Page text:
Berkeley CSUA MOTD:Entry 51188
Berkeley CSUA MOTD
2018/11/21 [General] UID:1000 Activity:popular

2008/9/16-19 [Politics/Domestic/President/Bush] UID:51188 Activity:nil
9/16    "In Ike's wake, holdouts complicate rescues"
        I thought some officials has said that whoever refused to evacuate
        before the storm hit wouldn't be rescued afterwards.  Why are we
        spending the time and resources to rescue them now?
        \_ I took them to have meant that no one would be rescued during
           the hurricane, a promise which was pretty much kept.  It'd
           be unconscionable not to help people now.
2018/11/21 [General] UID:1000 Activity:popular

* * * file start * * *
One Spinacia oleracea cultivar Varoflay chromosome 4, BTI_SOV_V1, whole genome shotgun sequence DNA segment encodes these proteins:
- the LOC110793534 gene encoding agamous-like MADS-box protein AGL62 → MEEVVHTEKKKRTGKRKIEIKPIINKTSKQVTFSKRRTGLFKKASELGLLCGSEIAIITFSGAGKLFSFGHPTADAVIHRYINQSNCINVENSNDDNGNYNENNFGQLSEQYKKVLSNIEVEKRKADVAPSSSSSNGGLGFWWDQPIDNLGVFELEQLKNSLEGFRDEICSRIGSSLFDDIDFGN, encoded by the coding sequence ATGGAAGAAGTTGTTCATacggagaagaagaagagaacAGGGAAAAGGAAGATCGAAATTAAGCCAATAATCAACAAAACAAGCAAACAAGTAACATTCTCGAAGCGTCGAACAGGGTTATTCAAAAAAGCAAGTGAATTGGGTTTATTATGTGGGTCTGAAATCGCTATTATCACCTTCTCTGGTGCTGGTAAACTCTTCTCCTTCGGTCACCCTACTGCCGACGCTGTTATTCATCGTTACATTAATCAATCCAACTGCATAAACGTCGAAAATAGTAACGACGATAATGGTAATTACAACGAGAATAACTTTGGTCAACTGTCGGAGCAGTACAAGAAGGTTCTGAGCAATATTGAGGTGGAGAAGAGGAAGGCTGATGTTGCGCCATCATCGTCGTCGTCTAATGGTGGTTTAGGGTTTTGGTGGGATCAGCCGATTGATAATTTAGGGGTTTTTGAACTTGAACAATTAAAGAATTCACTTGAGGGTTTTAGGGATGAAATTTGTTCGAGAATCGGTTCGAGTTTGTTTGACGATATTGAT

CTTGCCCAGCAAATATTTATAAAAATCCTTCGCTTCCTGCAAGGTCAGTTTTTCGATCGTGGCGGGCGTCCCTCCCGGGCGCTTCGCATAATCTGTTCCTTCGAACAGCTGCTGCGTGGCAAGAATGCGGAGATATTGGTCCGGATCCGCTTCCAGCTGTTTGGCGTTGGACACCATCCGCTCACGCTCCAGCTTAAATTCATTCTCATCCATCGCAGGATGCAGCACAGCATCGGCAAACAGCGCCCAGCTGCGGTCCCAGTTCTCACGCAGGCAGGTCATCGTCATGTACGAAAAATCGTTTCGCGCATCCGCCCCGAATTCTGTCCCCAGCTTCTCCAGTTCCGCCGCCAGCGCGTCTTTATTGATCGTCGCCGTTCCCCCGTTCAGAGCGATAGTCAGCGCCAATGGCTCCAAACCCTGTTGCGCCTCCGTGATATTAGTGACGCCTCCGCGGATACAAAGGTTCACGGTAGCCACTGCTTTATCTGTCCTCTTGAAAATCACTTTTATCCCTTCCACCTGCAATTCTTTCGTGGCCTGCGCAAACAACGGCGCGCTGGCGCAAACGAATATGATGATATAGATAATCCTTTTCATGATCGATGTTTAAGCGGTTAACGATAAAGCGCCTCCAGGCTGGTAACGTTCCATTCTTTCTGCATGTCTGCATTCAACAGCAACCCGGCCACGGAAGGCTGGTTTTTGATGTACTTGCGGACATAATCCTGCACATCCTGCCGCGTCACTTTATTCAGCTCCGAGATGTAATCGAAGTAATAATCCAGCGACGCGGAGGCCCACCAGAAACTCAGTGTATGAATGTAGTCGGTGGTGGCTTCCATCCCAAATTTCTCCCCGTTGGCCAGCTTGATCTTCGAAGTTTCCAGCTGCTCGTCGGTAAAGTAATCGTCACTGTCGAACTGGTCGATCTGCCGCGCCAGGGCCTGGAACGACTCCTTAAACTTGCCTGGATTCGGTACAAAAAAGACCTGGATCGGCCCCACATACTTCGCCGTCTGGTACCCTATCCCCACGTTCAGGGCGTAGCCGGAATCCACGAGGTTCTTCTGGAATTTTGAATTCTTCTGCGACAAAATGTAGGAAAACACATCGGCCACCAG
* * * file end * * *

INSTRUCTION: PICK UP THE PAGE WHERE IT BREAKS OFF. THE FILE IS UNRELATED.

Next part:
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Christian Science Monitor In Ike's wake, holdouts complicate rescues By Patrik Jonsson Mon Sep 15, 4:00 AM ET HACKBERRY, La. of Wildlife airboats and "Cajun special" flat-bottomed boats - pressed toward this small cattle town, fighting precarious winds, rough chop, and a snake-infested flood to reach hundreds of holdout farmers and roughnecks, many with no intention of getting rescued. WnmfDxJJQCOe8UF/Y=YAHOO/EXP=122159975 1/L=qCkxa0WTVvr83xETQI4VvwMBRTfow0jQBecAAacb/B=MNQFGNj8els-/J=12215925 51122497/A=5406486/R=0/* "About 300 stayed in Hackberry," says irritated Robert Swire, Cameron Parish sheriff's deputy, who is manning a checkpoint where Highway 27 disappeared under water some 20 miles from the Gulf. Hurricane Ike devastated much of Galveston, popped windows out of Houston high-rises, and left as many as 5 million people without power on its way to becoming what President Bush called "a major disaster." But as the storm slowly crawled northward, rescue and relief crews faced a formidable task: Surveying more than 2,000 square miles of newly created sea in lower Louisiana and along the Sabine Pass on the Texas border, dotted with dozens of small towns, hamlets, and settlements. While some 23 million people in Texas and Louisiana evacuated, more than 100,000 are estimated to have refused voluntary and mandatory evacuation orders along Ike's 200-mile surge zone. Thankfully, there were few injury and fatality reports as the federal government led a massive rescue and relief effort that included Coast Guard reconnaissance helicopters, dozens of airboats, and massive National Guard assets ranging from inflatable Zodiac boats to Humvees, as well as thousands of troops. By Sunday, the Category 2 hurricane had been downgraded to a tropical depression. Still, some 25 million people in the two states were left without electrical power, officials said, and it could be weeks before some regain power. Despite storm preparations, many independent-minded residents in Louisiana's low-lying cattle, oil, and shrimp country refused to abandon their homes, even as the massive floodwaters surged into the upper bayous. While Department of Homeland Security Secretary Michael Chertoff chided residents for staying, the truth on the ground was ambiguous. Despite stern warnings, many people were simply surprised by the massive surge. "This was much worse than Rita, water wise," said Ken Wagner of the 256 Infantry Combat Brigade of the Louisiana National Guard. Setting out into a dangerous chop in a small flatboat, wildlife agent Robbie Mayo acknowledged the risks his crews faced as they motored into open water toward Hackberry. The danger of capsizing was significant, especially as hurricane-force winds still lashed what were once open fields. "There's just so much water, and there's three-foot waves." Coming off his deployment to hurricane Gustav two weeks ago, National Guard Spc. Thanh Le epitomized the peculiar blurring of rescuer and victim that has come to symbolize the Gulf's recent spate of hurricanes. Some of the National Guard soldiers deploying Saturday still had to fix their own storm-damaged homes. Specialist Le - a sushi chef in civilian life - signed up for the National Guard after fleeing New Orleans during hurricane Katrina, fed up with images of looting and determined to not feel like a victim again. the lanky Le shouted enthusiastically as he piloted Charlie Company's two-ton personnel carrier down Highway 27. Forging flooded highways toward Hackberry, ready to take on dozens of residents, they encountered confused cows, soaked rats, and hundreds of homes and trailers completely flooded in what had become a macabre sight: The view of the Gulf's salty waves encroaching nearly 20 miles onto what was once dry land. "Water, water everywhere," muttered former Marine Corps officer Sgt. The convoy motored nearly 10 miles into the flooded areas, ending up at a "lily pad" staging point - an abandoned refinery - just outside of Hackberry. But the carrier remained empty as boat operators reported that most residents stuck in the flood were staying. "These are the most self-sufficient people in the country," said Sergeant. "It's frustrating sometimes, but I understand where they're coming from," he said. Agent Mayo encountered dozens of people who refused rescue. Generators were running, and many residents were watching TVs on the top floors, even attics, of their homes. "They told me, 'Come back tomorrow and I might be ready to go,'" says Mayo. "I told them we might not be back, but they were undeterred." Agents pulled out about 75 people from the Hackberry area, including an elderly couple who had tried to flee in a small boat but had become entangled by the wind in a tree. Clutching two bags and a small mutt, the couple said they'd lost all their chickens and cattle. Still, many cows remained standing neck deep in water, they said. One resident had waded through the waters to release two chained dogs that had been left behind. Some who had fled began to realize the extent of the damage. Hackberry resident Darren East, his shirt soaked, came in on a rescue boat as a pale sun sank across the flooded prairie. "We sat around watching TV and listening to the news, and then we saw the water getting higher and higher," he said. Seventy-five people remained in Hackberry overnight, joining thousands of others determined to ride out the floods that clung to the Texas-Louisiana border. Attempts to get them out resumed Sunday morning, as rescuers across the region went back to work. Rescue boats are seen in Bridge City, Texas after Hurricane Ike, Sunday, Sept. Ike was the first major storm to directly hit a major US metro area since Hurricane Katrina devastated New Orleans in 2005. ckj6Oe8UF/Y=YAHOO/EXP=1221599751/L=qCkxa0WTVvr83 xETQI4VvwMBRTfow0jQBecAAacb/B=NdQFGNj8els-/J=1221592551122497/A=540681 0/R=0/* Add headlines to your personalized My Yahoo!